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Amini Death: Background,Evidence Of Violence!

On September 16, 2022, a 22-year-old Iranian lady named Mahsa Amini, also known as Jina Amini or China Amini died in Tehran, Iran, under mysterious circumstances, purportedly as a result of police violence. The Guidance Patrol, Iran’s Law Enforcement Command’s morality police, detained Amini for not wearing the hijab in conformity with government regulations.

According to police, she suffered a heart attack at a station, fell to the floor, and died after two days in a coma.  Eyewitnesses and others arrested with Amini claimed she was badly beaten, leading independent observers to diagnose brain hemorrhage and stroke based on her leaked medical scans.

Amini’s death sparked widespread protests across the country, attracting worldwide attention, including a statement from the United Nations High Commissioner for Refugees focusing on violence against women in the Islamic Republic of Iran.

 Several foreign leaders, organizations, and celebrities criticized the incident and showed support for the demonstrators.  The US Treasury Department placed sanctions on the moral police and Iranian commanders in several security groups.

The Iranian authorities sought to put a stop to the protests by shooting protestors with birdshot and metal pellets, deploying tear gas and water cannons,[18] banning access to various apps, including Instagram and WhatsApp, and limiting internet connection to limit protesters’ capacity to coordinate. These may be the most severe internet restrictions in Iran since the internet was entirely shut down in 2019.

Background

Protests against Hijab on Iranian Women’s Day, 1979. Shortly after the Iranian Revolution of 1979, the Islamic Regime of Iran imposed a required dress code for women in conformity with Islamic principles. On March 7, little than a month after the revolution, Ruhollah Khomeini made the hijab (Islamic headscarf) necessary for all women at work, as well as prohibiting women from entering the workplace or any government office exposed, which he referred to as “naked.”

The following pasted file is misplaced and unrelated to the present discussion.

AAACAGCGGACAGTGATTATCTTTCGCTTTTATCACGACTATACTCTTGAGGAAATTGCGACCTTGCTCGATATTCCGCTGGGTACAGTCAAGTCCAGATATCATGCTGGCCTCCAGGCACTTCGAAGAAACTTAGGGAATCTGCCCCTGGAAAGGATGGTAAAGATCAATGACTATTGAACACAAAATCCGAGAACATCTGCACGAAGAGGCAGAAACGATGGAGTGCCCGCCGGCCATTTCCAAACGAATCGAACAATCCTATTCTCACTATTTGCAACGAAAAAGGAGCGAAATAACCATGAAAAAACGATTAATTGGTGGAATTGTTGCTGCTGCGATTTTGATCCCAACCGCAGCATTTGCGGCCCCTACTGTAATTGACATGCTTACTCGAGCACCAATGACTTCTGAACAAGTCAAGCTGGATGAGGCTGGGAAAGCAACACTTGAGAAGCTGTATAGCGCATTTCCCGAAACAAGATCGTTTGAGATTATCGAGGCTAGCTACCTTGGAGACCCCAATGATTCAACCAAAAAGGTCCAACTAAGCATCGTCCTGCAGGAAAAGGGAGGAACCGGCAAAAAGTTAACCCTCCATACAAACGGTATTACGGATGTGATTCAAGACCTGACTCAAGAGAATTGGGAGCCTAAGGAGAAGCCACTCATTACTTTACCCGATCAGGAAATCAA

Amini Death

Violence and harassment against women who did not wear the hijab according to Iranian government norms became prevalent following the revolution, whether perpetrated by police enforcement or pro-regime vigilantes. Since 1980, women have been unable to enter government or public facilities or work without wearing a headscarf.

In 1983, the penal law was amended to make public hijab mandatory, declaring that “women who appear in public without religious hijab will be condemned to whipping up to 74 lashes.” In actuality, however, a number of women, like Saba Kord Afshari and Yasaman Aryani, were sentenced to lengthy prison terms.

The clothing guidelines serve as a broad guideline, the specifics of which vary depending on the setting, but most typically require hair covering and wearing loose-fitting clothes that cover the chest. Men are also subjected to a less stringent clothing code. Article 638 of the law, as of December 2021, mandates 2 to 10 days in prison and a 50,000 to 500,000 IRR fine for “un-Islamic clothing code.”

Clothing in Iranian culture has changed significantly in the previous decade, and young women in particular are more permissive regarding hijab laws, forcing the Guidance Patrol, Iran’s morality police, to initiate intermittent campaigns to verbally or forcefully chastise them.

Protests against the compulsory hijab have been prevalent since 1979, with one of the major protests taking place between March 8 and 14, 1979, beginning on International Women’s Day and a day after the Islamic Republic imposed hijab laws.  Demonstrations against mandatory hijab regulations continued, notably during the 2019-2020 Iranian protests when demonstrators attacked a Guidance Patrol van and liberated two imprisoned women.

Iran’s government Leader Ali Khamenei was quoted in 2020 as saying that “improperly veiled women should be made to feel unsafe,” a comment that was backed up by other officials and clerics and prepared the door for further violence against women.

 However, an independent survey done the same year found that 58% of Iranians did not believe in hijab at all, and 72% were opposed to compulsory hijab restrictions. Only 15% insisted on the legal requirement of wearing it in public.

Evidence Of Violence

The facility where Amini was treated said on Instagram that she was brain dead when she was admitted. The Instagram post was later removed.  Koresh, Amini’s brother, observed injuries on her head and legs. The woman who was imprisoned with Amini claimed she had been badly beaten for resisting the officers who had apprehended her with taunts and profanity.

Based on the clinical symptoms, including bleeding from the ears and bruises behind the eyes, a number of experts concluded that Amini had suffered brain damage. Medical scans of her skull, stolen by hackers, corroborated this, indicating bone fracture, bleeding, and cerebral edema.

According to Iran International, the Iranian government forged bogus medical records stating Mahsa Amini had a history of heart problems. Dr. Massoud Shirvani, a neurosurgeon, revealed on State-owned television on September 20 that Amini had a brain tumor removed when he was eight years old.

Keep an eye on our website, which may be accessible at unitedfact.com, if you are interested in receiving additional information on upcoming developments.

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